I call what I’m doing here ghostbusting, because a lot of this stuff is so subtle, and so minor taken *in isolation*, that I’ve been accused of jumping at ghosts. The whole Mrs. Doubtfire thing is a good example of that.
Consider Robin Williams’ speech at the end of the film:
Oh, my dear Katie. You know, some parents, when they’re angry, they get along much better when they don’t live together. They don’t fight all the time, and they can become better people, and much better mummies and daddies for you. And sometimes they get back together. And sometimes they don’t, dear. And if they don’t, don’t blame yourself. Just because they don’t love each other anymore, doesn’t mean that they don’t love you. There are all sorts of different families, Katie. Some families have one mommy, some families have one daddy, or two families. And some children live with their uncle or aunt. Some live with their grandparents, and some children live with foster parents. And some live in separate homes, in separate neighborhoods, in different areas of the country – and they may not see each other for days, or weeks, months… even years at a time. But if there’s love, dear… those are the ties that bind, and you’ll have a family in your heart, forever. All my love to you, poppet, you’re going to be all right… bye-bye.
There are other problems in the speech – particularly the part about different kinds of families – but what I’m focusing on is the bolded section.
You know, some parents, when they’re angry, they get along much better when they don’t live together. They don’t fight all the time, and they can become better people, and much better mummies and daddies for you.
Obviously this is going to be the case sometimes. Most things are the case sometimes. But the reason I refer to the movie as a “ghost” is because it fits my philosophy of ghostbusting: This is just another contributor to a culture that normalizes divorce. Not technically incorrect or harmful when this specific point is taken in isolation, but looked at in the context of the larger world it all feeds into very dangerous and destructive societal views about marriage.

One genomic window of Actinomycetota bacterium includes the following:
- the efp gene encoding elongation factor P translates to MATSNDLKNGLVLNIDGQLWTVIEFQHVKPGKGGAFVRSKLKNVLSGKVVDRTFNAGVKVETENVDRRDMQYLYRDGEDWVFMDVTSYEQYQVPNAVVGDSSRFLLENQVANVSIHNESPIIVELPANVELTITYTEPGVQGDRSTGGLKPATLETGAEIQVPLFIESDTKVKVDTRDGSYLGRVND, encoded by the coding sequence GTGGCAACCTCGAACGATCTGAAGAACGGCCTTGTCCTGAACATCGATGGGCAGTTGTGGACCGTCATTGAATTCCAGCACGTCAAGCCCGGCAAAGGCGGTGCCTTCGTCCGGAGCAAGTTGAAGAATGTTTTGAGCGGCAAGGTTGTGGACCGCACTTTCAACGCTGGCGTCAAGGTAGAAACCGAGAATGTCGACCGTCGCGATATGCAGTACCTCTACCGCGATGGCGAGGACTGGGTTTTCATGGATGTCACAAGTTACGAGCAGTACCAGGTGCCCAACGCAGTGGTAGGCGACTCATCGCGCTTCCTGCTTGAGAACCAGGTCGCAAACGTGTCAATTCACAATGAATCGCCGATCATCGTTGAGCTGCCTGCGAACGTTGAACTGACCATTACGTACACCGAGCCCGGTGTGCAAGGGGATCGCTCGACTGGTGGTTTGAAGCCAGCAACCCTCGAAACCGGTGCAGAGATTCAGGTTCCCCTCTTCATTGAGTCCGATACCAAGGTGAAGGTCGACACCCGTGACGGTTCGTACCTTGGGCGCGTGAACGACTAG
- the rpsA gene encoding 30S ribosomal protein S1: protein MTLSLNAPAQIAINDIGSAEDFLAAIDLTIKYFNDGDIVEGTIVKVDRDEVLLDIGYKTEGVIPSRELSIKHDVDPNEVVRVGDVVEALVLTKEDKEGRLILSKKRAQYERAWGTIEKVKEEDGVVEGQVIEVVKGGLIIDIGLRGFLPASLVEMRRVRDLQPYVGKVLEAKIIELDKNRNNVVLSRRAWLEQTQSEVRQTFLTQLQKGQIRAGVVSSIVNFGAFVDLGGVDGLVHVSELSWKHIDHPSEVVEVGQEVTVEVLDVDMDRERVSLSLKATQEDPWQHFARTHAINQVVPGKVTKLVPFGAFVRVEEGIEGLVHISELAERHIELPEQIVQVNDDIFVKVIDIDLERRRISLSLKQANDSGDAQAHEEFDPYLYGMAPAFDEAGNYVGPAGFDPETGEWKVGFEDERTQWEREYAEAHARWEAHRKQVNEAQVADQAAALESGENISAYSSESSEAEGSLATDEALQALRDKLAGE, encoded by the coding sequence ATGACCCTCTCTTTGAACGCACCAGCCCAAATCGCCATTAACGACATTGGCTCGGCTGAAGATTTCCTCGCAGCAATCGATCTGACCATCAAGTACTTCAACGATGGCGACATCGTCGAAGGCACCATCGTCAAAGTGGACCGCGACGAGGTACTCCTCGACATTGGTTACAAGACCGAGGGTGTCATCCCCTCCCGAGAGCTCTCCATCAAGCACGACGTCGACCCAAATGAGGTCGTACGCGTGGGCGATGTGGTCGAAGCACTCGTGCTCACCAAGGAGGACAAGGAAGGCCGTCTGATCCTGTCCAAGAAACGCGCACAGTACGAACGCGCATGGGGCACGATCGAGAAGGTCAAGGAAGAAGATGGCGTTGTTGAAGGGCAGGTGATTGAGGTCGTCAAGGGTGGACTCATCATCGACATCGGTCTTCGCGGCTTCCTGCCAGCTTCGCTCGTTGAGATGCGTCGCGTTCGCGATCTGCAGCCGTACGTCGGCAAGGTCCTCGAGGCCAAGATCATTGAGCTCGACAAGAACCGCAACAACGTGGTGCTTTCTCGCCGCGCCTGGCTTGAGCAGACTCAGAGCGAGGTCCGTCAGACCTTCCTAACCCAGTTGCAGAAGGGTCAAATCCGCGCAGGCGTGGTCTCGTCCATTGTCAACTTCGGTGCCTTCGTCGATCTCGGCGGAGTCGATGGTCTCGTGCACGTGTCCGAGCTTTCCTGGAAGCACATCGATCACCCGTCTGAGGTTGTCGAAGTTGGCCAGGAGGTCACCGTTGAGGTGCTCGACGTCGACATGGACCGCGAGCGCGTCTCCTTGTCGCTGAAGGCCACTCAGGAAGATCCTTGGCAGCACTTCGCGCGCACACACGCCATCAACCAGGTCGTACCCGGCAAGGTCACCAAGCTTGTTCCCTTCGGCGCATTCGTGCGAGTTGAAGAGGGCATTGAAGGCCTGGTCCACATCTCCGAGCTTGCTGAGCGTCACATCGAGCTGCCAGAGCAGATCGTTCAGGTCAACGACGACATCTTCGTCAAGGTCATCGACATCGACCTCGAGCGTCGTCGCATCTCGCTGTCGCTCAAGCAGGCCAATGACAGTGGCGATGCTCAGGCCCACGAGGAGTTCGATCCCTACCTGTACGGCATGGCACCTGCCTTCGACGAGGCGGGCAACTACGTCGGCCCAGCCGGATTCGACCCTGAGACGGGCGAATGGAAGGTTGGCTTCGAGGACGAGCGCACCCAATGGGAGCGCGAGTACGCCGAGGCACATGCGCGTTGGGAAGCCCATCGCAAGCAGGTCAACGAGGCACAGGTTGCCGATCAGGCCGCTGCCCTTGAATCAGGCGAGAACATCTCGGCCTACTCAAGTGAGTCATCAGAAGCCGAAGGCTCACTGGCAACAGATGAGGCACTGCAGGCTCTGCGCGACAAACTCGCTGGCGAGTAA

The key to that sentence is that the divorce was a good thing. Its point is that when the parents divorced, they were becoming better mommies and daddies.
Now taken in isolation, you can probably stretch that in a way that makes it acceptable. But it’s a product, all part and parcel, with divorce propaganda. Like the “Mom is the boss” commercial. Sure, on its own, its funny and kind of cute, but its part and parcel of a culture dedicated to tearing down the father.
This might all seem trivial and rather petty, but we’ve reached a point where there are so many ghosts that the overall picture is starting to look rather solid. It’s high time to bust – and I ain’t afraid of no ghosts.
[Taken partially from a response to James, but this is a point worth making generally.]